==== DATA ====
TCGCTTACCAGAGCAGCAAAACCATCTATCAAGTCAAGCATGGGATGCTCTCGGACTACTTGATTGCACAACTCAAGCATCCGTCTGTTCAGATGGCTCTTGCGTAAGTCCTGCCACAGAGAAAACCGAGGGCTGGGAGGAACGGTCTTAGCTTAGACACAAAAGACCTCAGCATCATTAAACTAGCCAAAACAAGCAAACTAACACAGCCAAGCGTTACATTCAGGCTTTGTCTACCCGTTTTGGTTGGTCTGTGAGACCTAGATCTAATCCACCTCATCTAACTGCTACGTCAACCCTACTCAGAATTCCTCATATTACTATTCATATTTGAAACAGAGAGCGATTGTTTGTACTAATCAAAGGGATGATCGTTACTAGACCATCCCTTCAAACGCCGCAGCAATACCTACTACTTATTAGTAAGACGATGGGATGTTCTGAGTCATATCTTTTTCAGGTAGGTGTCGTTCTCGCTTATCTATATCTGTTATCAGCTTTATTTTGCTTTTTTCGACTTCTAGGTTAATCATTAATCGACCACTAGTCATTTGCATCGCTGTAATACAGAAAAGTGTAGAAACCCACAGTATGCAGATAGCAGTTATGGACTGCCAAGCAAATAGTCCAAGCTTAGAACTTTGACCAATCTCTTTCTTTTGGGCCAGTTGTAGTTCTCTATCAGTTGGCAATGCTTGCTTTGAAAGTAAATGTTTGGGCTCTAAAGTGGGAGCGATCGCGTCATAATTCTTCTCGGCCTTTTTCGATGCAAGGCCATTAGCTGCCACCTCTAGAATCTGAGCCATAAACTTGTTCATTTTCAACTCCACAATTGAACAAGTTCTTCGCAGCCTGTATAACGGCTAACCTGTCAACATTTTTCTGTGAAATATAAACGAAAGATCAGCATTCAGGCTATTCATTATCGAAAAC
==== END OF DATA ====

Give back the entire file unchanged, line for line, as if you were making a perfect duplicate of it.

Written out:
TCGCTTACCAGAGCAGCAAAACCATCTATCAAGTCAAGCATGGGATGCTCTCGGACTACTTGATTGCACAACTCAAGCATCCGTCTGTTCAGATGGCTCTTGCGTAAGTCCTGCCACAGAGAAAACCGAGGGCTGGGAGGAACGGTCTTAGCTTAGACACAAAAGACCTCAGCATCATTAAACTAGCCAAAACAAGCAAACTAACACAGCCAAGCGTTACATTCAGGCTTTGTCTACCCGTTTTGGTTGGTCTGTGAGACCTAGATCTAATCCACCTCATCTAACTGCTACGTCAACCCTACTCAGAATTCCTCATATTACTATTCATATTTGAAACAGAGAGCGATTGTTTGTACTAATCAAAGGGATGATCGTTACTAGACCATCCCTTCAAACGCCGCAGCAATACCTACTACTTATTAGTAAGACGATGGGATGTTCTGAGTCATATCTTTTTCAGGTAGGTGTCGTTCTCGCTTATCTATATCTGTTATCAGCTTTATTTTGCTTTTTTCGACTTCTAGGTTAATCATTAATCGACCACTAGTCATTTGCATCGCTGTAATACAGAAAAGTGTAGAAACCCACAGTATGCAGATAGCAGTTATGGACTGCCAAGCAAATAGTCCAAGCTTAGAACTTTGACCAATCTCTTTCTTTTGGGCCAGTTGTAGTTCTCTATCAGTTGGCAATGCTTGCTTTGAAAGTAAATGTTTGGGCTCTAAAGTGGGAGCGATCGCGTCATAATTCTTCTCGGCCTTTTTCGATGCAAGGCCATTAGCTGCCACCTCTAGAATCTGAGCCATAAACTTGTTCATTTTCAACTCCACAATTGAACAAGTTCTTCGCAGCCTGTATAACGGCTAACCTGTCAACATTTTTCTGTGAAATATAAACGAAAGATCAGCATTCAGGCTATTCATTATCGAAAAC